This map reveals the cities within Italy in the ancient world during the first century A.D., the time of the New Testament. The map includes the principle cities of Italy.
Matthew 28:18-20 - "And Jesus came and spake unto them, saying, All power is given unto me in heaven and in earth. Go ye therefore, and teach all nations, baptizing them in the name of the Father, and of the Son, and of the Holy Ghost: Teaching them to observe all things whatsoever I have commanded you: and, lo, I am with you alway, [even] unto the end of the world."
Luke 24:46-49 "And said unto them, Thus it is written, and thus it behoved Christ to suffer, and to rise from the dead the third day: And that repentance and remission of sins should be preached in his name among all nations, beginning at Jerusalem. And ye are witnesses of these things. And, behold, I send the promise of my Father upon you: but tarry ye in the city of Jerusalem, until ye be endued with power from on high."
1. This word is used in the New Testament, Ac 18:2; 27:1; Heb 13:24 in the usual sense of the period, i.e. in its true geographical sense, as denoting the whole natural peninsula between the Alps and the Straits of Messina.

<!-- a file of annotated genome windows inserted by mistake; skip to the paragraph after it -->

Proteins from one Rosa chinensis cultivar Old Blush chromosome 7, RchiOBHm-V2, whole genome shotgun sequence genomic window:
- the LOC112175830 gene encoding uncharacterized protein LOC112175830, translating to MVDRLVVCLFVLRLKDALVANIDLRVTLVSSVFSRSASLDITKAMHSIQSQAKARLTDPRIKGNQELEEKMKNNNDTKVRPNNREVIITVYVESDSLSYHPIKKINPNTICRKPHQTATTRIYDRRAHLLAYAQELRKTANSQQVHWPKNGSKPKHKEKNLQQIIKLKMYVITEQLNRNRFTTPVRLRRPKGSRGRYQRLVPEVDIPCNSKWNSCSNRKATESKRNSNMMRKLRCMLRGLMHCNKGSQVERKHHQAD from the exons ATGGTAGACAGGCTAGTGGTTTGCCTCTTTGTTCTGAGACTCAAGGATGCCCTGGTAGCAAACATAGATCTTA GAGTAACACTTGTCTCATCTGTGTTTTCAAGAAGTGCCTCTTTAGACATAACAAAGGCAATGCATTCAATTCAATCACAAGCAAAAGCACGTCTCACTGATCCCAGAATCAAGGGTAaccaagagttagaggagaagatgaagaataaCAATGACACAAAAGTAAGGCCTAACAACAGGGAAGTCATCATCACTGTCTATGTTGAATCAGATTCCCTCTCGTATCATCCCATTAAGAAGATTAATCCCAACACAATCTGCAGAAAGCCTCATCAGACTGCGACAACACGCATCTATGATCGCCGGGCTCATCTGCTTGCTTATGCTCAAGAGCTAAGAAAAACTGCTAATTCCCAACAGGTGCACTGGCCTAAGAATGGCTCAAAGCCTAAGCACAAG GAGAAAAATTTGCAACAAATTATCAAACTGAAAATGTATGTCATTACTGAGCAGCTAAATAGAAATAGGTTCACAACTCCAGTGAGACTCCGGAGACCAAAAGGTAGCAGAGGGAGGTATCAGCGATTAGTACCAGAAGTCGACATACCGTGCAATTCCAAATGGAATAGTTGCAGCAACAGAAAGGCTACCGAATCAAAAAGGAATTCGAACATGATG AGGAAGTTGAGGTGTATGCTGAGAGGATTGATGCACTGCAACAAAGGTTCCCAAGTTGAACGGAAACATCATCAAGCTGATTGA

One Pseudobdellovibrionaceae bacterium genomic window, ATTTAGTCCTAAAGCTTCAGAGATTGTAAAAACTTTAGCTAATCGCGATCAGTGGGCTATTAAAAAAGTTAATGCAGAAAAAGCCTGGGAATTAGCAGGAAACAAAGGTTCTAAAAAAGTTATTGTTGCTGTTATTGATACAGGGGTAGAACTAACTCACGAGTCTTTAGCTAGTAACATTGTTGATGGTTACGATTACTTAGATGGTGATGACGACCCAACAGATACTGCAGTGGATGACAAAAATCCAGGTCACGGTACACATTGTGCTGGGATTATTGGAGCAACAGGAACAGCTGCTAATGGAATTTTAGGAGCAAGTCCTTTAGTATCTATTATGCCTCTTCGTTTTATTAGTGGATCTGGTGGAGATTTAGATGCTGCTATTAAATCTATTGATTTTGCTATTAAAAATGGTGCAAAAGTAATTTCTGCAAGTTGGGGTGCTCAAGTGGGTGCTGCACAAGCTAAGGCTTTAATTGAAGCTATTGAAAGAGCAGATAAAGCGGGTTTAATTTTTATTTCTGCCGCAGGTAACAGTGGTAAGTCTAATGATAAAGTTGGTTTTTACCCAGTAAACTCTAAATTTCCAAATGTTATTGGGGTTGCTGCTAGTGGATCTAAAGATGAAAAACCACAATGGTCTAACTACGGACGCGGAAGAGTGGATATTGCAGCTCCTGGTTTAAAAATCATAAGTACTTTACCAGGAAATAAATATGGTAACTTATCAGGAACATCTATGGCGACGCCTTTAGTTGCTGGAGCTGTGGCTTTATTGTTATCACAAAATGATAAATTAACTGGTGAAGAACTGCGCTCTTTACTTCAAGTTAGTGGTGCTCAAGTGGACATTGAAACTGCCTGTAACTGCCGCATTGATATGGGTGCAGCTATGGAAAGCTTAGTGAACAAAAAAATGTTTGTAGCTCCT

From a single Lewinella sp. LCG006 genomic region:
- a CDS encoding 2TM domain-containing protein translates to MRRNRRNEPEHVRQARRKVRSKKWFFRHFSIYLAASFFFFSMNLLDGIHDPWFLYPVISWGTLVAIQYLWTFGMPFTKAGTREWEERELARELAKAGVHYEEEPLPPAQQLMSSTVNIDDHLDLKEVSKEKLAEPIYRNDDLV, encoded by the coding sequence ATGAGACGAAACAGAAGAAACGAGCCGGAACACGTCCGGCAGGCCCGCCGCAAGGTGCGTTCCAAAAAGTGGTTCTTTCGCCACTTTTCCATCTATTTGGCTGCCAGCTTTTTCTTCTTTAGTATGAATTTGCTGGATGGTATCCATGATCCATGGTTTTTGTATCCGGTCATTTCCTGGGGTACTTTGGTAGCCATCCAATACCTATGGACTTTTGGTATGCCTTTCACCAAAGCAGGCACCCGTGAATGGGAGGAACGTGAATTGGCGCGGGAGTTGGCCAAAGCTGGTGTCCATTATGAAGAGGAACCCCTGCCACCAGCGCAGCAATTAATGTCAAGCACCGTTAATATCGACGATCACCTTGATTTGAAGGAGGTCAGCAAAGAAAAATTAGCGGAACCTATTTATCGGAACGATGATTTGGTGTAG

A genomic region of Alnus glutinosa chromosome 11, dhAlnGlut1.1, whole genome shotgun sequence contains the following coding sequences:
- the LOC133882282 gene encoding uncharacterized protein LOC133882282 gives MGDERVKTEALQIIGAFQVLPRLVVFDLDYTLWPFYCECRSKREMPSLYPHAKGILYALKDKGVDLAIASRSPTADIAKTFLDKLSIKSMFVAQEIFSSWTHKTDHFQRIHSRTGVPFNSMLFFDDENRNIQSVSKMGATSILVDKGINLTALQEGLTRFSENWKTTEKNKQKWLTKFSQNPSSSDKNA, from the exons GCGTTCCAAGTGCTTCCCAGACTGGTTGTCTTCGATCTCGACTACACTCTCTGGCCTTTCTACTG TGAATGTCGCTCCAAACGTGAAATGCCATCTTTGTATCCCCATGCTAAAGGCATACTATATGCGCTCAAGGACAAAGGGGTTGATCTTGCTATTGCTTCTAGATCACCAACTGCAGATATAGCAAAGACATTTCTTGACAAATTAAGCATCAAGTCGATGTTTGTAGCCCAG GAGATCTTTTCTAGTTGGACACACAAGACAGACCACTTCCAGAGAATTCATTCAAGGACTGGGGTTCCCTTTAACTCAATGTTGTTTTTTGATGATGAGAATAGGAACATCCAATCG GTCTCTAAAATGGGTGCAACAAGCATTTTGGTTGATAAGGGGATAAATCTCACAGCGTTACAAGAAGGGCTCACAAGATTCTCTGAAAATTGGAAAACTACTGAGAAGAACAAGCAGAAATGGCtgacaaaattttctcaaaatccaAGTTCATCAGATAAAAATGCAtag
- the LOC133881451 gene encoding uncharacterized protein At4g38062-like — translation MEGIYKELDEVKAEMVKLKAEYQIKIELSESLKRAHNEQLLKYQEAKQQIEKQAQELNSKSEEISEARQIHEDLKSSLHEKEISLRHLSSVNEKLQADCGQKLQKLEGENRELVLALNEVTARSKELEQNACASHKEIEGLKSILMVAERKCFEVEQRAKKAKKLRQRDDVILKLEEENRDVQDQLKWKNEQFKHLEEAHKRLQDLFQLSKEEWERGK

At first confined as a name to the extreme southern part of the Italian peninsula in the region now called Calabria, whence its application was gradually extended. In Greek usage of the 5th century BC, the name was applied to the coasts as far as Metapontum and Posidonia, being synonymous with Oenotria. The Oenotrians are represented as having assumed the name of Italians (Itali) from a legendary ruler Italus (Dionysius, i.12,35; Vergil, Aen. i.533). The extension of Roman authority seems to have given this name an ever-widening application, since it was used to designate their allies generally. As early as the time of Polybius the name Italy was sometimes employed as an appellation for all the country between the two seas (Tyrrhenian and Adriatic) and from the foot of the Alps to the Sicilian Straits (Polyb. i.6; ii.14; iii.39,54), although Cisalpine Gaul was not placed on a footing of complete equality with the peninsula as regards administration until shortly after the death of Julius Caesar. From the time of Augustus the term was used in practically its modern sense (Nissen, Italische Landeskunde, I, 57-87).
The name Italy occurs 3 times in the New Testament: Acts 18:2, Aquila "lately come from Italy," because of the expulsion of the Jews from Rome under Claudius; Acts 27:1, the decision that Paul be sent to Italy; Heb 13:24, salutation from those "of Italy." The adjective form is found in the appellation, "Italian band" (cobors Italica, Acts 10:1).